Photographer Michael Mendelson
Photographer for the people
Marin Independent Journal
Michael Mendelson likes to think of himself as the people's rock 'n' roll photographer.
"I'd love to be thought of that way, as the fans' photographer," Mendelson said. "I bought a ticket for many of the shows I shot, and I schlepped my big heavy equipment in. My photos were always from the audience perspective."
For most of the 35 years he's been shooting photographs at rock concerts, the 53-year-old San Rafael resident didn't have a backstage pass, or one of those coveted "all access" laminates that the crew and the press hot shots wear around their necks, or even a couple of minutes to shoot in the media pit in the front of the stage.
"I never had the carte blanche that a lot of famous photographers had," he said. "I wasn't well known like Jim Marshall or Annie Liebowitz. But my photos are just as important, and I think you can tell what the musicians are all about, what they were feeling at that moment, just by looking at my pictures. I'm proud of that."
Mendelson is a perfect example of the value of showing up. He understood that even in his unofficial capacity, he was documenting rock history.
"I'd like people to look at my work in the same way they look at photos from the Civil War by Matthew Brady," he says. "A hundred years from how, I want people to look at my pictures and say, 'Wow, that guy was lucky. He was alive during the Grateful Dead run.' And I do feel lucky that way."
Born in Michigan, Mendelson finished high school in Palo Alto and earned a bachelor's degree from the California Institute of the Arts in social documentary photography.
While living in Palo Alto, he took his first concert photos - of Marin's Sons of Champlin and the Grateful Dead at Frost Amphitheater on the Stanford campus.
Over the years, he's become an identifiable character on the local rock scene with his walrus mustache, his earrings, his denim jacket from the years he worked in the entertainment relations department for Gibson Guitars.
The first time he had any kind of photo access was in 1979, when a sound man for Journey let him take pictures from the side of the stage.
That resulted in one of his more electrifying photos, of an Afro-haired Neal Schon grimacing during a scorching guitar solo.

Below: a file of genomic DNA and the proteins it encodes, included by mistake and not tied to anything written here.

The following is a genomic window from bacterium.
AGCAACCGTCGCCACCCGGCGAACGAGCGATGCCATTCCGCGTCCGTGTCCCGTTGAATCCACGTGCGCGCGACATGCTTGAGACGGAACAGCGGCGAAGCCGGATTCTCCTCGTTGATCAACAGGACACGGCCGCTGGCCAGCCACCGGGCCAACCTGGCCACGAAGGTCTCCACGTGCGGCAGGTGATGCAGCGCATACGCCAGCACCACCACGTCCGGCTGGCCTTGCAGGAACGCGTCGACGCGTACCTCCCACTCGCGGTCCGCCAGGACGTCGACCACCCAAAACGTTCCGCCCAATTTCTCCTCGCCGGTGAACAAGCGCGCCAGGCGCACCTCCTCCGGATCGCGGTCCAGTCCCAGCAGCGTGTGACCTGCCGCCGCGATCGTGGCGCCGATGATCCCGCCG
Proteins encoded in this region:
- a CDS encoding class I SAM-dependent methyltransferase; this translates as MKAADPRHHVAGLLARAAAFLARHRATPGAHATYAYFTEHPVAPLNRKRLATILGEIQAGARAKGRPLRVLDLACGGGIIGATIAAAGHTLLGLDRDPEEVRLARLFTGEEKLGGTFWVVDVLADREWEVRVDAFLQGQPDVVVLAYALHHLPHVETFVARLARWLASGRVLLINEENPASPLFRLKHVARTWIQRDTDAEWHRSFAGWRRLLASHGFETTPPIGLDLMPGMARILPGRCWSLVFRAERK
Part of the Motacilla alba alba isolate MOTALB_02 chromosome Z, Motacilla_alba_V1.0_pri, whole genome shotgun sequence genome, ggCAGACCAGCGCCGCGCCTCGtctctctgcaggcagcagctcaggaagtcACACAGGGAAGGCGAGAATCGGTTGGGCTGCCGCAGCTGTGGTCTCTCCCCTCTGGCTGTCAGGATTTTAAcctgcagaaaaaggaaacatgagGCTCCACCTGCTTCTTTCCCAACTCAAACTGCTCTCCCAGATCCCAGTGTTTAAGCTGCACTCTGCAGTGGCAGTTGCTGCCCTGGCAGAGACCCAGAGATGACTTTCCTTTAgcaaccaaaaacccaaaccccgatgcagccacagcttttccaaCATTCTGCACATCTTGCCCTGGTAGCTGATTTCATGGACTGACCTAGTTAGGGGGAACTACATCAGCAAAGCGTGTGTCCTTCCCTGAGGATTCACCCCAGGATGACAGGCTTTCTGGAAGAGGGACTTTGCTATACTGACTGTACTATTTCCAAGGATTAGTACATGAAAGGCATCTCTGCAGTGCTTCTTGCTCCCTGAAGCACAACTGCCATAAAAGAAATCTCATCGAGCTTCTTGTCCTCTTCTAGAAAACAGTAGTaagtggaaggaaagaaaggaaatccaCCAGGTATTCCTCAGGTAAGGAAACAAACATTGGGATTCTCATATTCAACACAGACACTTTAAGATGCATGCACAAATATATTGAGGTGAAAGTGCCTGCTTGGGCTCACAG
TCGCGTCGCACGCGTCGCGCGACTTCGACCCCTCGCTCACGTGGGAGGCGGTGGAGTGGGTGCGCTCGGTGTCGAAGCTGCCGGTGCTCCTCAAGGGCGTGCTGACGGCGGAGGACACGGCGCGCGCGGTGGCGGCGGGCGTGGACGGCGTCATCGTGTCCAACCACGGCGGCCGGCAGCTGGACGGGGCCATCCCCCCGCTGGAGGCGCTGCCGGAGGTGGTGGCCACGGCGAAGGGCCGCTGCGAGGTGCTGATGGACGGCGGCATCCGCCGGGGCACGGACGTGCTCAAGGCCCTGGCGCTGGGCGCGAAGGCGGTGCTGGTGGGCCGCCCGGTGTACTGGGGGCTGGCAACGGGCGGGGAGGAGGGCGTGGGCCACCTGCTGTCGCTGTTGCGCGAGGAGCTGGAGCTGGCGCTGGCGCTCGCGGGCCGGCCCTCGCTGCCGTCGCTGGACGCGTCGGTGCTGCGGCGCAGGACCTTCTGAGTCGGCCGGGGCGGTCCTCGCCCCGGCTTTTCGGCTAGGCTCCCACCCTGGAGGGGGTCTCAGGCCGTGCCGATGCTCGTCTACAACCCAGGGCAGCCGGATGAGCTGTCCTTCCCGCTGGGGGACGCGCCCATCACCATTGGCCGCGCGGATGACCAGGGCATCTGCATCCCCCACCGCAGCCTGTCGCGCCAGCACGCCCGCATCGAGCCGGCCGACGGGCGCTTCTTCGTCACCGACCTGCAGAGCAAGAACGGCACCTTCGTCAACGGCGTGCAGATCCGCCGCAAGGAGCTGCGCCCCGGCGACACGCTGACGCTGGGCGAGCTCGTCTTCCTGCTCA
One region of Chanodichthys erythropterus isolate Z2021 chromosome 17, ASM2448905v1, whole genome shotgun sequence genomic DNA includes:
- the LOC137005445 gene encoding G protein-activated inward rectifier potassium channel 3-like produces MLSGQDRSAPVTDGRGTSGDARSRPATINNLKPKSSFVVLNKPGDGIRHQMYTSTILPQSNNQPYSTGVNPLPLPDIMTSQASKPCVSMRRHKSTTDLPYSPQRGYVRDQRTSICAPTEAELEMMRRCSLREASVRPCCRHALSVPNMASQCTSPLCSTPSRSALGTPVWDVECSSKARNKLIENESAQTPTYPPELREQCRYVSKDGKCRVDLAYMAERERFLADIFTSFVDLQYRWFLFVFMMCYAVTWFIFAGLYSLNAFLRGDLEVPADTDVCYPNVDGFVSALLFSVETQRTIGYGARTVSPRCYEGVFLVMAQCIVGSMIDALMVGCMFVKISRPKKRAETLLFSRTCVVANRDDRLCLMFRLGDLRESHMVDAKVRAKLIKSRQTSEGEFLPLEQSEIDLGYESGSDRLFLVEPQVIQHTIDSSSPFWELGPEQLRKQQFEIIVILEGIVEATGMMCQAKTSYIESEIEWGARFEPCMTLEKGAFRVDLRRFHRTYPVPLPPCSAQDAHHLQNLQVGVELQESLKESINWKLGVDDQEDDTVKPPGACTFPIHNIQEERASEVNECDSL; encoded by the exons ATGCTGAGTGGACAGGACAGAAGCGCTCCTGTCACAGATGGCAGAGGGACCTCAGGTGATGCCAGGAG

"I think that picture captures what rock 'n' roll is all about," he says.
In 1982, he was allowed into the photo pit at Moscone Center for a Vietnam Veterans benefit featuring the Grateful Dead and other Bay Area bands. At that show, he snapped off photos of the Dead's Jerry Garcia, Bob Weir and Mickey Hart.
"I was able to use my flash because there was nobody there to stop me," he says. "I have sort of a rare picture of Jerry Garcia in that respect. You can count that he only had nine fingers."
Through persistence and his patient personality, Mendelson got to know legends like John Lee Hooker, who invited him to his home to photograph him, and Ramblin' Jack Elliott.
"Ramblin' Jack and I drank some whiskey and he sat for me," he recalls.
One of his rarest photos, and one of his favorites, is a 1975 picture of the great guitarist Michael Bloomfield that was shot in a dark, smoky club.
"I don't always get the greatest of shots, but that doesn't mean that much to me," he says. "The one of Bloomfield may not be in the upper echelon technically, but it captured the magic moment."
Mendelson's photos have appeared in Rolling Stone, Playboy and in the September issue of Studio Photography magazine. He shot the first official portrait for Bob Weir's band RatDog. More than 50 of the musicians he's photographed have been inducted into the Rock & Roll Hall of Fame.
"My lifelong goal is to have 500 of my portraits in the Library of Congress," he says.
Many of his photos of Bay Area rock musicians are on exhibit at the Mark Reuben Gallery in Ghirardelli Square in San Francisco through Dec. 26.
"They bring back a lot of good memories for people," gallery owner Mark Reuben says. "They're art treasures. They're beautiful images by a rock photographer of rock stars."
While he considers rock photography "my lifelong career," Mendelson has had to have day jobs to keep body and soul together, including a couple of years working in the fish and poultry department of the Good Earth in Fairfax.
"When I started bringing a camera to the concerts, I was pleased by my results," he recalls. "Looking back 35 years later, some of these shots are important to the history of rock."
These days, Mendelson still lugs his cameras to shows. When he does, he still tries to keep his original focus.
"At a certain point, my musician friends helped me out, getting me in position to get good shots," he says. "But I still photograph some concerts without asking favors of anybody."
IF YOU GO
What: Michael Mendelson/Solo Photography Exhibition/35 Year Retrospective
Where: Mark Reuben Gallery, Ghirardelli Square, San Francisco
When: Through Dec. 26
Information: 346-1120 or go to www.mendelsonarchives.com/index2.htm
Paul Liberatore can be reached at email@example.com